Tag Archives: churchyard

The Sunderland men who came to Essex

wivenhoe_anglican_church

Photo by Cindy Lilley.

I’ve nearly finished transcribing the baptisms and burials register for Wivenhoe St. Mary the Virgin, 1695-1751.

It’s not unusual at all to find people being buried in a parish that they don’t usually live in – either because it’s where they’re originally from and they want to be buried beside their family members, or because they died too far from home.

I found one burial from 1718, and two from the 1730s for men from Sunderland, County Durham – James Dun on 22nd October 1718, John Whitfield on 16th June 1735, and Timothy Ruston on 23rd August 1739. Not long after Timothy’s burial, on 24th Feb 1739/40, John Richardson from Scarborough, Yorkshire was buried.1)More from the 1752-1812 register: John Richardson from Sunderland, aged 36, buried on 30 March 1776, William Hardcastle, aged 13, from the ship William of Sunderland, buried 23rd December 1808.

These seemed rather odd – Wivenhoe is nearly 300 miles away from Sunderland by road, and 250 miles from Scarborough. Of course, with Wivenhoe being a village which had a port and ship yards for centuries, it’s possible that these men were sailors, involved with transporting something down the North Sea coast. But what?

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Footnotes   [ + ]

1. More from the 1752-1812 register: John Richardson from Sunderland, aged 36, buried on 30 March 1776, William Hardcastle, aged 13, from the ship William of Sunderland, buried 23rd December 1808.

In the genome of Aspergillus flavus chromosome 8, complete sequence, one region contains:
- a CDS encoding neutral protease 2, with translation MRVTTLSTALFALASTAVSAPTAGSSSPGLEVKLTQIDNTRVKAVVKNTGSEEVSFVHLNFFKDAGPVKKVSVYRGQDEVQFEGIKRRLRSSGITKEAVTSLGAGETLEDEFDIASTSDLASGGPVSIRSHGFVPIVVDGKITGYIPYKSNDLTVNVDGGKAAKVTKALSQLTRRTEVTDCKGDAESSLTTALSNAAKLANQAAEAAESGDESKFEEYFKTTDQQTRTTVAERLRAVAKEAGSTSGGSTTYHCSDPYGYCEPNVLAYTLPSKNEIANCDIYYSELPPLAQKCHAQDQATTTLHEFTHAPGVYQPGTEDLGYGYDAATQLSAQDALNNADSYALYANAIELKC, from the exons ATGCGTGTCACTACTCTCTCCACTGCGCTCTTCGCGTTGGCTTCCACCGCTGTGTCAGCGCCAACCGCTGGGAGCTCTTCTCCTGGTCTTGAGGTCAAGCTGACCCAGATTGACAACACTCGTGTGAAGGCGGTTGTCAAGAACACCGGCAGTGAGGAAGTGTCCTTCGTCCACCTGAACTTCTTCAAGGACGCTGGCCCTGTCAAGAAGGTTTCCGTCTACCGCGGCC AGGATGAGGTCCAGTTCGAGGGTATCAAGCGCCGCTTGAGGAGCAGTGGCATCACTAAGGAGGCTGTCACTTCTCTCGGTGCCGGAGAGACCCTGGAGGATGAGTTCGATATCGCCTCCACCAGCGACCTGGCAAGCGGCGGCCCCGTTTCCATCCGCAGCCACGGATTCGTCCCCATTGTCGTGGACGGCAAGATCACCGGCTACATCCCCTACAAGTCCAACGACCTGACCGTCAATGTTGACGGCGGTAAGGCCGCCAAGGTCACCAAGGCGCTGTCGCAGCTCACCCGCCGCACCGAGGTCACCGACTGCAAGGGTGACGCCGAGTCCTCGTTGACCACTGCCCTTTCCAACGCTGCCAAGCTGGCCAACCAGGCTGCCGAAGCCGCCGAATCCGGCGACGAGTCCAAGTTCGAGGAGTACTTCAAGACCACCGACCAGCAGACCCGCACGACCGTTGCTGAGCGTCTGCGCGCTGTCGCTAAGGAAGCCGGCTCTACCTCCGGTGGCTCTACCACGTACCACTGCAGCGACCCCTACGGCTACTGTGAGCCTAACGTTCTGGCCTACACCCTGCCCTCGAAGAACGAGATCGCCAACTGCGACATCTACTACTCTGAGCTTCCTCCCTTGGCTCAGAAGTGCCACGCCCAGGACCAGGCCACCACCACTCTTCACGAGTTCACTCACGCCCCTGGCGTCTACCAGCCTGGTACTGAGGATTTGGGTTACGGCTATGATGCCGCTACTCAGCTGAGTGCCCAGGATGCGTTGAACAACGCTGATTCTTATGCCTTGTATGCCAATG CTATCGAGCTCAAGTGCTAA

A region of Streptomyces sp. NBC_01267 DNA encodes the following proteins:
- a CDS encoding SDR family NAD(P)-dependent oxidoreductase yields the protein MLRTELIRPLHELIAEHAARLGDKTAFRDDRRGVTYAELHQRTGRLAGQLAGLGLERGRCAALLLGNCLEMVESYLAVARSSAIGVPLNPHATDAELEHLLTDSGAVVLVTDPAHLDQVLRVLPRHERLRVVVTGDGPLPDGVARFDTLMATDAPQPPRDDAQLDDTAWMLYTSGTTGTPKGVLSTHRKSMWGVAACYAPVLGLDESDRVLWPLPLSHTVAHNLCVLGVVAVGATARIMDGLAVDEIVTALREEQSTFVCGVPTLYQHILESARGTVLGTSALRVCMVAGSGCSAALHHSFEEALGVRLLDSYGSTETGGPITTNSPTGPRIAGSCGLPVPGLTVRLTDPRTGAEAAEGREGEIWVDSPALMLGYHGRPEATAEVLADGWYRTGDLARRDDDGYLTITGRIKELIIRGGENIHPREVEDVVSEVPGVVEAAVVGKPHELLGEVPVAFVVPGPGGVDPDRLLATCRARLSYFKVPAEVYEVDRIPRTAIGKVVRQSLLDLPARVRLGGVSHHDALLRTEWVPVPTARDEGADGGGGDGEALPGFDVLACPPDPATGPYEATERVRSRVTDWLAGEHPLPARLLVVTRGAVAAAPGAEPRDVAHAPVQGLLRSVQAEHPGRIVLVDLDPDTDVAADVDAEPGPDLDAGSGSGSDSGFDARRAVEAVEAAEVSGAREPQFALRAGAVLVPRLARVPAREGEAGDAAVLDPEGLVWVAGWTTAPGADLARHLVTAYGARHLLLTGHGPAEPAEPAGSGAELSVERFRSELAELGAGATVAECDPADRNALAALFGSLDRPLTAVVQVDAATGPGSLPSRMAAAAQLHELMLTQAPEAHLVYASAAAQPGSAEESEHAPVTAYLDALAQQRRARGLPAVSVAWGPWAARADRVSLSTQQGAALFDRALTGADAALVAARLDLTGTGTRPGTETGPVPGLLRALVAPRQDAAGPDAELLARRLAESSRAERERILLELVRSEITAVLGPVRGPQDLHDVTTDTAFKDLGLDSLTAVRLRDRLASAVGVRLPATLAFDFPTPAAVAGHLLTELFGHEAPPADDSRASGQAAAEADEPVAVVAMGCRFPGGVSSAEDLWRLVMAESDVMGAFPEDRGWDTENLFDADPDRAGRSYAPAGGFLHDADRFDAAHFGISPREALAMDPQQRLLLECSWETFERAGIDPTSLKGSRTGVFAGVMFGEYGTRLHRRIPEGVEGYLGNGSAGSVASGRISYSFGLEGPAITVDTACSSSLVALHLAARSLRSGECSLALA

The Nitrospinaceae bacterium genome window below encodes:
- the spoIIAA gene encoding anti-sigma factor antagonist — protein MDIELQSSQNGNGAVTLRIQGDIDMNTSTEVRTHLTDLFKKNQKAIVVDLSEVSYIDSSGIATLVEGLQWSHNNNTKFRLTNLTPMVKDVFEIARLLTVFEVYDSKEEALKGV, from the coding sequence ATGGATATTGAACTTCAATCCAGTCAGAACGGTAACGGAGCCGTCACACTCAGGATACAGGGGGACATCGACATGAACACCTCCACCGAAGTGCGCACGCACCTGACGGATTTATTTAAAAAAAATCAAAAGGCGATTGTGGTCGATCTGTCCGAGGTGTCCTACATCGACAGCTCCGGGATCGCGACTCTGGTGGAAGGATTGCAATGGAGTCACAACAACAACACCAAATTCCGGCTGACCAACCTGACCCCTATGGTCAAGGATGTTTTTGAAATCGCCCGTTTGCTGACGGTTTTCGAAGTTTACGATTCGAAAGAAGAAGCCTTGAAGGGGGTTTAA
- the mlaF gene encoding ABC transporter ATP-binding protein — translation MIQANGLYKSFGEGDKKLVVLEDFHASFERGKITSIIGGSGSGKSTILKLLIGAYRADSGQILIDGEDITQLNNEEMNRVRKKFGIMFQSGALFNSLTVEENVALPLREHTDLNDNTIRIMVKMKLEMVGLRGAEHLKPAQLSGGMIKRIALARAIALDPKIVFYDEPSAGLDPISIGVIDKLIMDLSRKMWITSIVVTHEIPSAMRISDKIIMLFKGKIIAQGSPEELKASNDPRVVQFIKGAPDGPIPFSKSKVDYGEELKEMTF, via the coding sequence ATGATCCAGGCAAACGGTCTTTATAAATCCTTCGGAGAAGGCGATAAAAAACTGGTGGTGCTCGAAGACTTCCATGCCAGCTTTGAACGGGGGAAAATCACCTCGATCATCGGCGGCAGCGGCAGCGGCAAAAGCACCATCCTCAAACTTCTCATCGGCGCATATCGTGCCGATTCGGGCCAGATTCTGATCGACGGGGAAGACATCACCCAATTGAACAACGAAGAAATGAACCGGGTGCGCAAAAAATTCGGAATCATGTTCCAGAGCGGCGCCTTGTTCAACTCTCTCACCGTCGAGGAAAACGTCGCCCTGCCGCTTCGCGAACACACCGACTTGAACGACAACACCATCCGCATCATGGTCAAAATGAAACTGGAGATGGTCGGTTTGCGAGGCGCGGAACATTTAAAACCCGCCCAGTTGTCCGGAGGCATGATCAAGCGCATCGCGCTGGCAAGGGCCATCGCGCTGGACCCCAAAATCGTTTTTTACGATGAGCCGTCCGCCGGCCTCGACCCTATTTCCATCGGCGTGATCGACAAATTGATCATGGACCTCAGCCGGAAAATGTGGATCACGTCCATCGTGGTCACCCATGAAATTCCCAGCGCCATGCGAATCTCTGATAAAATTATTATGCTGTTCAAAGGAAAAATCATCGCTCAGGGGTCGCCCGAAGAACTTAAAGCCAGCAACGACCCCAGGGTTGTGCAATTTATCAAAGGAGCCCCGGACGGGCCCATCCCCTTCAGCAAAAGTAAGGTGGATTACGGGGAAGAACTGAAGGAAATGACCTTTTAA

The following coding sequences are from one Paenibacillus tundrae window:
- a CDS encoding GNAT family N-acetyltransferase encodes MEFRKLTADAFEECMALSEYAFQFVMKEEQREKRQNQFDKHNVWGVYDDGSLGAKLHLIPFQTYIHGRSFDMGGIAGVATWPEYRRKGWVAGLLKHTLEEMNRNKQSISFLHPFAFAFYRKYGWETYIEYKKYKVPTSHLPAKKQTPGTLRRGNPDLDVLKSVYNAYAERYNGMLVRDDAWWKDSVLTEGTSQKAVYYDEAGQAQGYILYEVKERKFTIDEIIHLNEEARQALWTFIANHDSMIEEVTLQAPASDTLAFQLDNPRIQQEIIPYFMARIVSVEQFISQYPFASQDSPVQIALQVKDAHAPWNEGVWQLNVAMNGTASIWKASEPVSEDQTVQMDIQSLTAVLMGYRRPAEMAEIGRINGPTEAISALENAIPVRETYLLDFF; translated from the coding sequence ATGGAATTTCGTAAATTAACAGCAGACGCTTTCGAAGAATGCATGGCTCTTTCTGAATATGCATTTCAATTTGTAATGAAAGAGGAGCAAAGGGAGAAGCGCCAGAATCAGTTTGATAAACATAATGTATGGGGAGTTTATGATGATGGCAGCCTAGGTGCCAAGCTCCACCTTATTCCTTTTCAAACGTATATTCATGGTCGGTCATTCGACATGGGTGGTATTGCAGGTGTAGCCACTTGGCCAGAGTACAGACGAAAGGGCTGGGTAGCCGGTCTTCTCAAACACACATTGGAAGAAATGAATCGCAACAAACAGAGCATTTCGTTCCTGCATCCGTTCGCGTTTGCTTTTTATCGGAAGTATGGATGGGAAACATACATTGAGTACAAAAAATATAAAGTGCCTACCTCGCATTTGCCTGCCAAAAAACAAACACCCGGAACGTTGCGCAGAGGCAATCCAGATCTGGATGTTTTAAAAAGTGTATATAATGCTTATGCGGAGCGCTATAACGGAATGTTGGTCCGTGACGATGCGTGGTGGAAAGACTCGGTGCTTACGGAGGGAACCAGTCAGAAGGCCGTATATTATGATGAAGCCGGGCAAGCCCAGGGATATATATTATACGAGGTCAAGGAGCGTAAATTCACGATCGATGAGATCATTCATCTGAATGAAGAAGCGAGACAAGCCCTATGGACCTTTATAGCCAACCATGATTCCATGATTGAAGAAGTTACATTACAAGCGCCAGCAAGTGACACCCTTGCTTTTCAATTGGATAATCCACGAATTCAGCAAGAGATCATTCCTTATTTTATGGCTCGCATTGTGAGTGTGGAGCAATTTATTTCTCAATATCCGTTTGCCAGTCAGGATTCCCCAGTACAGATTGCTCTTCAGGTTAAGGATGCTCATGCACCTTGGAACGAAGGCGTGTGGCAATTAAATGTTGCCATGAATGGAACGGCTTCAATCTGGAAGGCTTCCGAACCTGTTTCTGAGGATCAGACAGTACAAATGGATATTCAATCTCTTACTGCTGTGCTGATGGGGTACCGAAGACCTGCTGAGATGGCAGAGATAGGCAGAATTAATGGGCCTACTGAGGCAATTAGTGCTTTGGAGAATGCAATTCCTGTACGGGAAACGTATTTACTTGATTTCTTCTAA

Further afield…

Today, I went for a wander around the churchyard at St. Peter’s in Harborne, a suburb to the west of Birmingham. No, not in Essex or Suffolk, but a wonderful old place to rummage about in nonetheless. The church has a 14th century tower, but people have probably worshipped there since Saxon times, or before – it is where St. Chad of Mercia (to whom Birmingham’s Pugin-designed Catholic cathedral is dedicated) preached. This corner of Harborne has a distinctly “village” vibe. The cricket club is just across the road, and an ancient lime tree avenue runs across the pitch, from the church to Harborne Park Road.

18th century headstones at Harborne St. Peter's

18th century headstones at Harborne St. Peter’s

It’s a splendid churchyard, with stones dating back to the late 18th century with fairly legible inscriptions (which I’ll write about in later blogs). It is canopied by tall, ancient trees, so that it always seems to be in an M. R. James half-light, a liminal space where history is breathing at your shoulder.

There are several ways into the churchyard: we entered from the gate by the junction of St. Peter’s Road and Old Church Road. The graves here are from the early twentieth century, so might be an extension of the original churchyard.

We were met at once by an extraordinary memorial, which is right up by the churchyard wall, to 17-year old Freda Strawbridge, who died in 1936, “result of a motor accident”. I don’t know when this was erected, but I had always assumed that a headstone like this – well – is a bit early 21st century. Sociologists seem to attribute the fad for headstones with drawings of steam trains, aeroplanes, teddy bears and cars on them to our post-Princess Diana mindset (before 1997, I don’t remember the British leaving floral tributes at the site of fatal accidents, but nowadays, it’s a national past-time). So this stone really stuck out, and when I read the dates on it, I was actually amazed that it is so comparatively early. 1936, really?

Freda Strawbridge's unusual memorial at Harborne St. Peter's

Freda Strawbridge’s unusual memorial at Harborne St. Peter’s

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